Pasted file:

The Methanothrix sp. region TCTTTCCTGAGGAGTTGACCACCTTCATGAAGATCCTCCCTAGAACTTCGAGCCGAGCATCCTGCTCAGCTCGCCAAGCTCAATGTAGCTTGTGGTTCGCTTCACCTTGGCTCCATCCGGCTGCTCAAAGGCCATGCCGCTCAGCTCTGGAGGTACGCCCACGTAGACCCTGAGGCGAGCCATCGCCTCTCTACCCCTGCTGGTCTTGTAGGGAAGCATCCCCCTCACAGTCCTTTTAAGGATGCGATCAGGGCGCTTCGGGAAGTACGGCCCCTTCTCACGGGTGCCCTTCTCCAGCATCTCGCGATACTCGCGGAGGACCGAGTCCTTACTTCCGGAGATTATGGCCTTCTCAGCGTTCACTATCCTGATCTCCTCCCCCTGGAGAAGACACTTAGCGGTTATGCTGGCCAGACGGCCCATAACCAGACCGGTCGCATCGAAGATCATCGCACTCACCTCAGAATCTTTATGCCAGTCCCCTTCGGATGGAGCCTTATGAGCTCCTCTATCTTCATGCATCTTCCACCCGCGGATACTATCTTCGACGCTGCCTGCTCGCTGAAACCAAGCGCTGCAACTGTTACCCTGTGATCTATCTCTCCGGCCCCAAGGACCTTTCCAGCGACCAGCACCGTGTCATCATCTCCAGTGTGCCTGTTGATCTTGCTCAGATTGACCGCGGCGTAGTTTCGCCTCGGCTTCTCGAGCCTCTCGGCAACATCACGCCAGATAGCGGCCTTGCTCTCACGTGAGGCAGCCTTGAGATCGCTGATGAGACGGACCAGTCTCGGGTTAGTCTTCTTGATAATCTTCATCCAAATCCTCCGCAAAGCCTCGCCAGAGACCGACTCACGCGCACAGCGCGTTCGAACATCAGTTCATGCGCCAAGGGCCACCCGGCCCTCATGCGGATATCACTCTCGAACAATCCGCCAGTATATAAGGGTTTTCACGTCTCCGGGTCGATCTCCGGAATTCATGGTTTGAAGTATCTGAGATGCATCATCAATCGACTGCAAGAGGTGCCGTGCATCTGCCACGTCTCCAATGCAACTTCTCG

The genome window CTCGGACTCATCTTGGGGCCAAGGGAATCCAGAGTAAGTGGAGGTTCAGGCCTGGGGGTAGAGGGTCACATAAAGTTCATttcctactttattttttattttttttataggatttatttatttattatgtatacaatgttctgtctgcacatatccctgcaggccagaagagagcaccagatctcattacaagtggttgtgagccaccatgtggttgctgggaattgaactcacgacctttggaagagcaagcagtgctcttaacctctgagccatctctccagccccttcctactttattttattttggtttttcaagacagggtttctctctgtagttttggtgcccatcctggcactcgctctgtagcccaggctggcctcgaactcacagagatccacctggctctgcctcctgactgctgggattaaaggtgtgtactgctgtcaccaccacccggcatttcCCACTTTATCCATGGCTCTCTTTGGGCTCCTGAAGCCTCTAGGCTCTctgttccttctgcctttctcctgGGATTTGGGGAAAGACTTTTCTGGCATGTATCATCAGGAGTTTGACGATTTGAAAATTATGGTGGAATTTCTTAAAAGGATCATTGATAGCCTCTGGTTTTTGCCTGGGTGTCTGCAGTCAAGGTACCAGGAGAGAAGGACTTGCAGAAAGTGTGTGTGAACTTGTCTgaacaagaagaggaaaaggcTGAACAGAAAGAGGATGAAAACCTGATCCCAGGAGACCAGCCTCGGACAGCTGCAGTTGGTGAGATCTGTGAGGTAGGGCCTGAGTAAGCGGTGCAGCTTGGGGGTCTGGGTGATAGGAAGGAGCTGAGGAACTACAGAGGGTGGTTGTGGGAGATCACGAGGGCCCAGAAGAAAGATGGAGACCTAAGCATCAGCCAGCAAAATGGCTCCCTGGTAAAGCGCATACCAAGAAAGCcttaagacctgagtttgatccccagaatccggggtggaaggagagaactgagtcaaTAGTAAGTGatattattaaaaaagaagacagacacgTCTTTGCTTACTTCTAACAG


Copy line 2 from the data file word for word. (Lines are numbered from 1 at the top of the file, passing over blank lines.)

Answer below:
The genome window CTCGGACTCATCTTGGGGCCAAGGGAATCCAGAGTAAGTGGAGGTTCAGGCCTGGGGGTAGAGGGTCACATAAAGTTCATttcctactttattttttattttttttataggatttatttatttattatgtatacaatgttctgtctgcacatatccctgcaggccagaagagagcaccagatctcattacaagtggttgtgagccaccatgtggttgctgggaattgaactcacgacctttggaagagcaagcagtgctcttaacctctgagccatctctccagccccttcctactttattttattttggtttttcaagacagggtttctctctgtagttttggtgcccatcctggcactcgctctgtagcccaggctggcctcgaactcacagagatccacctggctctgcctcctgactgctgggattaaaggtgtgtactgctgtcaccaccacccggcatttcCCACTTTATCCATGGCTCTCTTTGGGCTCCTGAAGCCTCTAGGCTCTctgttccttctgcctttctcctgGGATTTGGGGAAAGACTTTTCTGGCATGTATCATCAGGAGTTTGACGATTTGAAAATTATGGTGGAATTTCTTAAAAGGATCATTGATAGCCTCTGGTTTTTGCCTGGGTGTCTGCAGTCAAGGTACCAGGAGAGAAGGACTTGCAGAAAGTGTGTGTGAACTTGTCTgaacaagaagaggaaaaggcTGAACAGAAAGAGGATGAAAACCTGATCCCAGGAGACCAGCCTCGGACAGCTGCAGTTGGTGAGATCTGTGAGGTAGGGCCTGAGTAAGCGGTGCAGCTTGGGGGTCTGGGTGATAGGAAGGAGCTGAGGAACTACAGAGGGTGGTTGTGGGAGATCACGAGGGCCCAGAAGAAAGATGGAGACCTAAGCATCAGCCAGCAAAATGGCTCCCTGGTAAAGCGCATACCAAGAAAGCcttaagacctgagtttgatccccagaatccggggtggaaggagagaactgagtcaaTAGTAAGTGatattattaaaaaagaagacagacacgTCTTTGCTTACTTCTAACAG